Thursday, August 18, 2011

new bad taste releases out now

bad taste is back (again) with two new releases for free download, including a new AWIA EP and an album by an AWIA contributor:

bt#33: baconhanger – legion
it's been three years since the release of his debut, but baconhanger hasn't been slacking off—he's been sharpening his production skills! the beats and textures are as punishing as ever, but now they cut like a knife instead of bludgeoning you into submission. call him legion, for his breaks are massive!

bt#34: animals within animals – macho EP
a musical tribute to a longtime unofficial bad taste mascot, as only AWIA can deliver! we remember macho man randy savage, from his wrestling career to his rap album to his classic catchphrase… and who could forget his slim jim commercials? concludes with a moving eulogy delivered by macho man himself!

Tuesday, August 02, 2011

working the refs

the state of indiana (read: AG greg zoeller) wants to move the battle to defund planned parenthood out of the courts to where it belongs: some administrator's desk in washington:

Indiana asked a federal appeals court Monday to lift a judge's order blocking parts of a new abortion law that cuts some public Planned Parenthood funding, saying the issue should be decided by Medicaid officials and not the courts.

The 44-page brief asks the 7th U.S. Circuit Court of Appeals in Chicago to reverse U.S. District Judge Tanya Walton Pratt's June 24 preliminary injunction, which barred the state from cutting Medicaid funds to the organization because it provides abortions.


In its brief filed Monday, Indiana says federal Medicaid officials, not the courts, should determine the law's legality.

that makes sense: let medicaid officials do their jobs! if you're wondering where medicaid officials will eventually come down on this issue, you only need to wait negative two months:

The state is appealing Medicaid Administrator Donald Berwick's June 1 decision rejecting changes to Indiana's Medicaid plan brought on by the new law. Berwick contended Medicaid recipients have the right to obtain treatment from any qualified provider, including those that provide abortions.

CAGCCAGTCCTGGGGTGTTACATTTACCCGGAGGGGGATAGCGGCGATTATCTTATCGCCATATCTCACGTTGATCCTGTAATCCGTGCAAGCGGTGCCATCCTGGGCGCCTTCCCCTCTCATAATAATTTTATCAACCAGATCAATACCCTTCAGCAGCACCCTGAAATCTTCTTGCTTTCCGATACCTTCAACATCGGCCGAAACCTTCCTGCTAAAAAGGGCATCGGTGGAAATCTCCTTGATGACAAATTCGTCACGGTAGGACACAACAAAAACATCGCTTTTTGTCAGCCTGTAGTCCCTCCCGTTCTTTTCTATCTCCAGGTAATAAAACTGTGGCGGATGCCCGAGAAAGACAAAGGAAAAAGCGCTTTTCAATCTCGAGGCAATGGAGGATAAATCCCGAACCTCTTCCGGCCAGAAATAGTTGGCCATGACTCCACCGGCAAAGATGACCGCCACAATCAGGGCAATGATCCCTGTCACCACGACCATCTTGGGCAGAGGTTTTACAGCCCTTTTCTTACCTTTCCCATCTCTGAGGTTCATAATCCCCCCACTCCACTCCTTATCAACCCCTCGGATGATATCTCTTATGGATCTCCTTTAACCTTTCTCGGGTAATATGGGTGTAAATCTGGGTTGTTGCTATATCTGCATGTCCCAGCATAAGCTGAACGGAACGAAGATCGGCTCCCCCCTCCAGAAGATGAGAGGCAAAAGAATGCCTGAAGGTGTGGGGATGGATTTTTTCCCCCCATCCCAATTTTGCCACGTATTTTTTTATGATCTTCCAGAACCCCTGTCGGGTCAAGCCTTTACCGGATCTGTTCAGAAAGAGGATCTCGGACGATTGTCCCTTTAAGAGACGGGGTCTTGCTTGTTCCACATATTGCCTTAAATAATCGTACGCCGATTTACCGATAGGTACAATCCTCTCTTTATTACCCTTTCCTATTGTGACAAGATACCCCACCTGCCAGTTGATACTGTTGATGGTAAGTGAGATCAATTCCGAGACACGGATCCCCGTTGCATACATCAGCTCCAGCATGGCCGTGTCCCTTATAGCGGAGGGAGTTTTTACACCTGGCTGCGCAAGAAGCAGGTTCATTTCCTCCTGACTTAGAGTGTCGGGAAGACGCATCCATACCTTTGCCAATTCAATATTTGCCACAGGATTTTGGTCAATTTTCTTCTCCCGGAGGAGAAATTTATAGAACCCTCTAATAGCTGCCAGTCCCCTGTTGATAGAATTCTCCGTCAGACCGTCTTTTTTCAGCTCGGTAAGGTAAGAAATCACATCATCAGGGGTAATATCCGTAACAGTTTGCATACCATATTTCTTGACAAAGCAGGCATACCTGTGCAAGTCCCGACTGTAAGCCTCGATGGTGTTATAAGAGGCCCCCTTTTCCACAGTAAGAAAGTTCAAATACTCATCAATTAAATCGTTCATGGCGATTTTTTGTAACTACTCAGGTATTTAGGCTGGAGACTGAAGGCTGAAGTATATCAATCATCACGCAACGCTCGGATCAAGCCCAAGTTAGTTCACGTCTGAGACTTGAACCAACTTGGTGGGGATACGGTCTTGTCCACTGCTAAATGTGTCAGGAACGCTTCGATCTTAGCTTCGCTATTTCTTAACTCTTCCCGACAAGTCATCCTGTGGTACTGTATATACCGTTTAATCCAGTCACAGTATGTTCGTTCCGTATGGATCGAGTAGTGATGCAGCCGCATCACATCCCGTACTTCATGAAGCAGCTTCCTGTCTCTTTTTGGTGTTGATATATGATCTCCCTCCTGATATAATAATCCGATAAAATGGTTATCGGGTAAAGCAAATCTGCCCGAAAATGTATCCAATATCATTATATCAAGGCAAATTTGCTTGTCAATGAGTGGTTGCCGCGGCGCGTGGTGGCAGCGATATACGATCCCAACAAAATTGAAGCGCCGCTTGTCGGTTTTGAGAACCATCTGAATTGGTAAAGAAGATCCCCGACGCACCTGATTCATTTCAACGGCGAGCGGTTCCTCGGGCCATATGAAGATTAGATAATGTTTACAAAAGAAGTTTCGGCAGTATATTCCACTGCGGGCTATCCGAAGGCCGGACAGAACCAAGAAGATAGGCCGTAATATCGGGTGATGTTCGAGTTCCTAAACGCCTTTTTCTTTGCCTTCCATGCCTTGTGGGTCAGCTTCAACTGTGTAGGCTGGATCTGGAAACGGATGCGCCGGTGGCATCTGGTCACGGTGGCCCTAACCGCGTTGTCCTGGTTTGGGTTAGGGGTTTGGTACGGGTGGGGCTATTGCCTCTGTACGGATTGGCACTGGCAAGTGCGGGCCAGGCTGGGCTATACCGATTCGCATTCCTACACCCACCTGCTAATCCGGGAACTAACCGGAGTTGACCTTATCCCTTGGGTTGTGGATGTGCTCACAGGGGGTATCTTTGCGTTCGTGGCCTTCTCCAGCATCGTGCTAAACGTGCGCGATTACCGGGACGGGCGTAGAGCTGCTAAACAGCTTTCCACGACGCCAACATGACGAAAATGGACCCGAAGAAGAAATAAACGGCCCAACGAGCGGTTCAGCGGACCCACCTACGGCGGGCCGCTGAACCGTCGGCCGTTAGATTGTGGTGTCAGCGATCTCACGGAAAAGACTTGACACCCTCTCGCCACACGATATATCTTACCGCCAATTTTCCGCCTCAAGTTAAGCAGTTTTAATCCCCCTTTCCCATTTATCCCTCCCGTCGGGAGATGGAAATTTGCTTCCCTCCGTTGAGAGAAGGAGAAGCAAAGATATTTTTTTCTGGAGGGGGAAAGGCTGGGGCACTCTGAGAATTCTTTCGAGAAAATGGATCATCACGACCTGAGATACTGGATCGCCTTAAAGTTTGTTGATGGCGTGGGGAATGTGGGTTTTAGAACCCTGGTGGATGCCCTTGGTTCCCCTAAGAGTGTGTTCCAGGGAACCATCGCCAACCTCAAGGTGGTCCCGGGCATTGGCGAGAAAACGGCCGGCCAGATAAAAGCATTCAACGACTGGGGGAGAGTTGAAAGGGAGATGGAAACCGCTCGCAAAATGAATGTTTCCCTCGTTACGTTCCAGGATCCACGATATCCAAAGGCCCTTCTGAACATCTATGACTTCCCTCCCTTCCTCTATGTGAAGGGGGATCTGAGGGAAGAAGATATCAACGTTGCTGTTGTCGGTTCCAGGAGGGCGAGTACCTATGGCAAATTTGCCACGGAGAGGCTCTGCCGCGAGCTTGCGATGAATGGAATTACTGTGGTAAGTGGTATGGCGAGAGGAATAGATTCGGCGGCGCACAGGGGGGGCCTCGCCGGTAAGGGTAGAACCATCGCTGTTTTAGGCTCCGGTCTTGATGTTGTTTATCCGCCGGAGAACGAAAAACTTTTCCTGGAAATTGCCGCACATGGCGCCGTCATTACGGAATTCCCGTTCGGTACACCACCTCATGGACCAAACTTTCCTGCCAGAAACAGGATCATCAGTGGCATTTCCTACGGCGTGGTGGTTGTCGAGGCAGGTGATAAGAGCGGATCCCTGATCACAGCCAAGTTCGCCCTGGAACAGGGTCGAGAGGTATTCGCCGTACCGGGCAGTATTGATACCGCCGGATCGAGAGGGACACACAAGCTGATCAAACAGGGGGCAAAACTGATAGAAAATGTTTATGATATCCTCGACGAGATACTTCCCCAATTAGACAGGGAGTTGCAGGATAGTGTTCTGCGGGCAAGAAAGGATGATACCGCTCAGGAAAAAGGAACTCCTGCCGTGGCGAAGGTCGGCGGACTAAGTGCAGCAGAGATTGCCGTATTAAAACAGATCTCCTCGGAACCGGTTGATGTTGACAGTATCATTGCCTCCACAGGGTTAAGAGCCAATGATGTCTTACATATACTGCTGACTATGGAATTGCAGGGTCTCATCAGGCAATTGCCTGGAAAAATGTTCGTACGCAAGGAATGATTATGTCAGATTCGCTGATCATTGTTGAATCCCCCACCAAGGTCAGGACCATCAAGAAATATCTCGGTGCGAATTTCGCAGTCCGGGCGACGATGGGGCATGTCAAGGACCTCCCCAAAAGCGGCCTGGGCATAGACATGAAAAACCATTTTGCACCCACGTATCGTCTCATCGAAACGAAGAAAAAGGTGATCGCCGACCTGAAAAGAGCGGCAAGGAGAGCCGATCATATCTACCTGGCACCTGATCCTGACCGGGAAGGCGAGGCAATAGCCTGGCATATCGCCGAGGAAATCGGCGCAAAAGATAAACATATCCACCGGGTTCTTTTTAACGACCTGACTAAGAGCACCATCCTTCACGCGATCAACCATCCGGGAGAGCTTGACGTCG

so the issue should be decided by medicaid officials, not the courts. except when medicaid officials make a decision you disagree with, in which case the issue should be decided by some other medicaid officials.

Monday, August 01, 2011

prostitution fine?

the indy star has the latest about a local prostitution sting where prostitutes are fined for code enforcement violations:

Arrest a hooker, and she will face a night in jail and, in some cases, a small fine. But write her a ticket, and she'll face a fine of up to $2,500 and a court order to find a new line of work.

City Prosecutor Helen Marchal said the fines are up to $7,500 for repeat offenders. The typical fine is about $500.

"With the civil case, you really hurt them by dipping into their pocketbooks," Marchal said. "If the arrest doesn't act as a deterrent, maybe the fine will."

A city ordinance requires escorts to get a license. An escort license is $103 for a person. Licensed escorts also must work for a city-approved escort agency, which needs a separate license that costs $319.

Because the city has no licensed escorts, Code Enforcement administrator Adam Collins said, any working in Indianapolis are violating the ordinance.

this makes no sense. the city budget is a wreck, with less revenue coming in every year. the mayor is desperately scouring the budget for "fluff" and selling off hunks of infrastructure just to get money to pave the streets and fix our overflowing sewers. so why we do have a law that allows the city to issue escort licenses if we're never going to issue any licenses? the city could be generating extra revenue just by following the laws that are already on the books.

if prostitution is truly such a terrible moral scourge on our community, then just increase the criminal penalties. don't fine people for not having a license that the city refuses to issue—that's hypocritical government.

update: paul ogden has more about why this is bad policy:

Unfortunately the reporter missed a critical part of the strategy involved in the City's treating this as a civil ordinance violation rather as a criminal offense - most of the constitutional protections that apply to protect someone charged with a crime, doesn't apply if the City treats the offenses as civil ordinance violation.

indeed, the star story even acknowledges that one person caught by the sting refused to participate in a sex act with the undercover officers but was still ticketed... despite committing no crime.